It is quite common nowadays to find the term 'food miles' buzzing around the media, even though some people do not quite understand what exactly this means. Here is the concept: food miles determines the distance that fruit and veg cover in order to reach the other side of the planet and stock our local supermarkets' shelves. This explains why we are able to buy and eat cherries and other off-season greens in the middle of January.
This kind of production and distribution of food goes in contrast with what our grannies used to do: grow their own vegetables and fruit in the garden, therefore eating only seasonal produce. Unfortunately, what is happening now is a relentless transit of veg and fruit around the globe, which is having a dramatic carbon impact on the planet earth.
It is not so simple to know exactly how to best reduce our CO2 impact on the earth, reasons why it would be good to have a clearer understanding of the differences between shipping and air freight, import versus heated greenhouses and so on.
Import vs. heated greenhouses
If you think that the best way to reduce carbon footprint would be the 'Buy British' policy, you might be wrong.
Buying British is often advisable as it creates jobs that boost the national economy, however there are some fruits and vegetables that must be grown in greenhouses and therefore require a great deal of energy. These products can generate up to three times more emissions that the same item, grown in Spain or any other sun blessed country. Especially when purchased in the winter, the tomatoes we use for our salads and lunchtime sandwiches are very likely to have a considerably large carbon price tag attached. In this sense, trying to reduce to the very minimum the amount of fruit and veg that is not in season would be a good way to cut carbon emissions, regardless of whether the particular produce is grown in a greenhouse in the UK or imported from another country.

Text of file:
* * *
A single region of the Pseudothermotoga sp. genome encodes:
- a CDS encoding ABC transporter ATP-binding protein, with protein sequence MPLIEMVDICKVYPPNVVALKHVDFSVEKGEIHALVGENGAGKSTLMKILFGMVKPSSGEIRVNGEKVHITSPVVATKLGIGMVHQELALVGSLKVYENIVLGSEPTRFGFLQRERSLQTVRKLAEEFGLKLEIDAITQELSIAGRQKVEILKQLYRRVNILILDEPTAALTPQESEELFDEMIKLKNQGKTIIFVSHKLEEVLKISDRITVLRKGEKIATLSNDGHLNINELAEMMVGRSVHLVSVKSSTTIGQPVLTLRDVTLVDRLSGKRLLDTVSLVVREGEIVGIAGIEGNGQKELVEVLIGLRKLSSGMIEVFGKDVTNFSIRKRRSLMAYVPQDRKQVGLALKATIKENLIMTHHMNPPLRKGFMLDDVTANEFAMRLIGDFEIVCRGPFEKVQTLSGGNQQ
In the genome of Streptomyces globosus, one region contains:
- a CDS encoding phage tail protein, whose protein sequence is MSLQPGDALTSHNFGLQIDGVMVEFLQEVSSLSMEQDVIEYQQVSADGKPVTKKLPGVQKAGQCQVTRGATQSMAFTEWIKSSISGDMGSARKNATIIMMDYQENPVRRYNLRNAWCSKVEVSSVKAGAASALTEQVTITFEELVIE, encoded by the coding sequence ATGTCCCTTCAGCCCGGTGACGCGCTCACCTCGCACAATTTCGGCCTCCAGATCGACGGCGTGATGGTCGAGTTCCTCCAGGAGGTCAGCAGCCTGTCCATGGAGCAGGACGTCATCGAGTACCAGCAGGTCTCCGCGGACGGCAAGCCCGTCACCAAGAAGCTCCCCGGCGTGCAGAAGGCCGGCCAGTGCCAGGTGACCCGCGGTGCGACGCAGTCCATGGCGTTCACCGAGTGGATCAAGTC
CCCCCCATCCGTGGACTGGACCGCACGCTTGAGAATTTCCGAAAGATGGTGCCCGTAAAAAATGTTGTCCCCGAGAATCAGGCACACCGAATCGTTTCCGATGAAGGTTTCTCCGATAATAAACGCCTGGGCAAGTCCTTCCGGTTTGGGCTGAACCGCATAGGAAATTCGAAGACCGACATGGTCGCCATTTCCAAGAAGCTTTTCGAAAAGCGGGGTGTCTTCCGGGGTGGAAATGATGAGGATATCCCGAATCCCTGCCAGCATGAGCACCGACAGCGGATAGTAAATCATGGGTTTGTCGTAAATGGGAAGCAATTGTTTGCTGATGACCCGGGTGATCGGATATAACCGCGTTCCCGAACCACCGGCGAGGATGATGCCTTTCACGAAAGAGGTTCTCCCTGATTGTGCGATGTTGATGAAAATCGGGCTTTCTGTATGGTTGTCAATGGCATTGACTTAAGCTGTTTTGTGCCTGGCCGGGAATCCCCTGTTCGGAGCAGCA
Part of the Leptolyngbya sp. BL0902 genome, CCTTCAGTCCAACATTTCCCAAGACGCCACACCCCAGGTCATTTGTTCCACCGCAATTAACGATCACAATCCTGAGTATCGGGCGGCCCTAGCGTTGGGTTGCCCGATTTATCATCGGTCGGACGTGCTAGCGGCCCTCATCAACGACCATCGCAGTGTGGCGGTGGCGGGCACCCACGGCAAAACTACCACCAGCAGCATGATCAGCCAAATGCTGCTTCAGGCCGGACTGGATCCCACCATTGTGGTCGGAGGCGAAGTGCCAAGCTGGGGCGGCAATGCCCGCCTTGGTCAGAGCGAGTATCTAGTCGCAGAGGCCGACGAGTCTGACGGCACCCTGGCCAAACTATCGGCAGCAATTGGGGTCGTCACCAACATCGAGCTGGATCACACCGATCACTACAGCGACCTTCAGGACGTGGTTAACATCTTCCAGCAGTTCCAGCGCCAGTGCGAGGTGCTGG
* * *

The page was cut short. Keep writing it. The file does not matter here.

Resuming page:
Air freight vs. shipping
What's better, air freight or shipping? Shipping, apart from being in the majority of the cases more cost-effective, also releases less CO2 emissions in the air compared to aircrafts. For this reason, the majority of the products imported in the UK are shipped, resulting in a relatively low carbon emission. Having said that, it would also be important to remind people that, if we only buy products that have been grown within our borders, the emissions coming from the transportation would be slashed dramatically.
Air freight: no thanks!
More specifically, air freight by weight could release up to 180 times more emissions than shipping. Figures appear even more alarming if we take into consideration the fact that air freight, which accounts for only 2% of the total import, generates approximately 50% of the entire carbon footprint deriving from transporting fruit and veg to the UK.
Solution: avoid buying air-freighted, highly-perishable foods such as out-of-season baby corn, strawberries and asparagus.
Better being vegetarian?
Absolutely yes! Even though vegetables, as well as fruit can be, if imported, a high producer of carbon emissions, their CO2 emissions are far from the figures deriving from meat. In fact meat tends to produce up to 13 times more CO2 than veg and the same goes for dairy products. This does not necessarily mean that we have to ban the consumption of these products altogether, but we should at least try to reduce it.
The most important thing is to keep a balanced diet, without relying too much on one particular product and trying to buy only in-season produce, preferably grown within the same country of residence and reduce air-freighted, out-of-season greens whenever it's possible.
Possible solutions that could help us monitor our energy consumption more effectively in the future include labelling products to better display the CO2 produced by transporting a particular item. For those who have the capabilities, growing your own fruit and veg could go a long way in reducing your carbon emissions.